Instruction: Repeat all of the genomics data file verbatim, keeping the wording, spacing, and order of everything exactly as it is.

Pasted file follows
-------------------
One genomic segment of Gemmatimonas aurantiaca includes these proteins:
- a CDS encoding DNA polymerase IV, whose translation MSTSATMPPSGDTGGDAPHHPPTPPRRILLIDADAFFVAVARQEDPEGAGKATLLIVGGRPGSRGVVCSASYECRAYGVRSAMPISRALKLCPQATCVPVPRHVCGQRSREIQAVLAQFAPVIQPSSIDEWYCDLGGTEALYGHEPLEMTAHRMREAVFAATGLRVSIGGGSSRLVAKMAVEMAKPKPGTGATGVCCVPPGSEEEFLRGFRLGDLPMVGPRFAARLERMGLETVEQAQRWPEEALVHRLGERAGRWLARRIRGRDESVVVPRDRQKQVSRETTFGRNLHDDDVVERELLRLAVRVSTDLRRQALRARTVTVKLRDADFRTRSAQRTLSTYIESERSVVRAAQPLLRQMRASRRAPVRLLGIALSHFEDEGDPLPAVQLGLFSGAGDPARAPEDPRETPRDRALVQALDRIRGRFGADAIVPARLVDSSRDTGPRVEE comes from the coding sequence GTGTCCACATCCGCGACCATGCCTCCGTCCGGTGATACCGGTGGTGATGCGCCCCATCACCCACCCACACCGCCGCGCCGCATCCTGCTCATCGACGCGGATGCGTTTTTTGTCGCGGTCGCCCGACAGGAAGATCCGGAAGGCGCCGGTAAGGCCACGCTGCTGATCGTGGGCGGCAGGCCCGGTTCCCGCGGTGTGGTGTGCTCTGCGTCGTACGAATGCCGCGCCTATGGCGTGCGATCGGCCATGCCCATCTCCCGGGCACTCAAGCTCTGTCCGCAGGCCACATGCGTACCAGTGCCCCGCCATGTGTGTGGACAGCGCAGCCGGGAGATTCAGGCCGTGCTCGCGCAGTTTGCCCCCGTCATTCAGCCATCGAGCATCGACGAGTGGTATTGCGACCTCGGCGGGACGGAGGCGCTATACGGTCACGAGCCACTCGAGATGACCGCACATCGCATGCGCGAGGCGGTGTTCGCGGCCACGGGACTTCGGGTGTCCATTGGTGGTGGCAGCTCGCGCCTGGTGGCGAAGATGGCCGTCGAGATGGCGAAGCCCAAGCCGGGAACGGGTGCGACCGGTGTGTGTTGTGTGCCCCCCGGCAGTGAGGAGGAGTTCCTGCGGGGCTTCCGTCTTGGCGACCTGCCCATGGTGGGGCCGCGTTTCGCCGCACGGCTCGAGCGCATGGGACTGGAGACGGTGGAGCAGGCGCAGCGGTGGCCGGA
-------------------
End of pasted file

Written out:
One genomic segment of Gemmatimonas aurantiaca includes these proteins:
- a CDS encoding DNA polymerase IV, whose translation MSTSATMPPSGDTGGDAPHHPPTPPRRILLIDADAFFVAVARQEDPEGAGKATLLIVGGRPGSRGVVCSASYECRAYGVRSAMPISRALKLCPQATCVPVPRHVCGQRSREIQAVLAQFAPVIQPSSIDEWYCDLGGTEALYGHEPLEMTAHRMREAVFAATGLRVSIGGGSSRLVAKMAVEMAKPKPGTGATGVCCVPPGSEEEFLRGFRLGDLPMVGPRFAARLERMGLETVEQAQRWPEEALVHRLGERAGRWLARRIRGRDESVVVPRDRQKQVSRETTFGRNLHDDDVVERELLRLAVRVSTDLRRQALRARTVTVKLRDADFRTRSAQRTLSTYIESERSVVRAAQPLLRQMRASRRAPVRLLGIALSHFEDEGDPLPAVQLGLFSGAGDPARAPEDPRETPRDRALVQALDRIRGRFGADAIVPARLVDSSRDTGPRVEE comes from the coding sequence GTGTCCACATCCGCGACCATGCCTCCGTCCGGTGATACCGGTGGTGATGCGCCCCATCACCCACCCACACCGCCGCGCCGCATCCTGCTCATCGACGCGGATGCGTTTTTTGTCGCGGTCGCCCGACAGGAAGATCCGGAAGGCGCCGGTAAGGCCACGCTGCTGATCGTGGGCGGCAGGCCCGGTTCCCGCGGTGTGGTGTGCTCTGCGTCGTACGAATGCCGCGCCTATGGCGTGCGATCGGCCATGCCCATCTCCCGGGCACTCAAGCTCTGTCCGCAGGCCACATGCGTACCAGTGCCCCGCCATGTGTGTGGACAGCGCAGCCGGGAGATTCAGGCCGTGCTCGCGCAGTTTGCCCCCGTCATTCAGCCATCGAGCATCGACGAGTGGTATTGCGACCTCGGCGGGACGGAGGCGCTATACGGTCACGAGCCACTCGAGATGACCGCACATCGCATGCGCGAGGCGGTGTTCGCGGCCACGGGACTTCGGGTGTCCATTGGTGGTGGCAGCTCGCGCCTGGTGGCGAAGATGGCCGTCGAGATGGCGAAGCCCAAGCCGGGAACGGGTGCGACCGGTGTGTGTTGTGTGCCCCCCGGCAGTGAGGAGGAGTTCCTGCGGGGCTTCCGTCTTGGCGACCTGCCCATGGTGGGGCCGCGTTTCGCCGCACGGCTCGAGCGCATGGGACTGGAGACGGTGGAGCAGGCGCAGCGGTGGCCGGA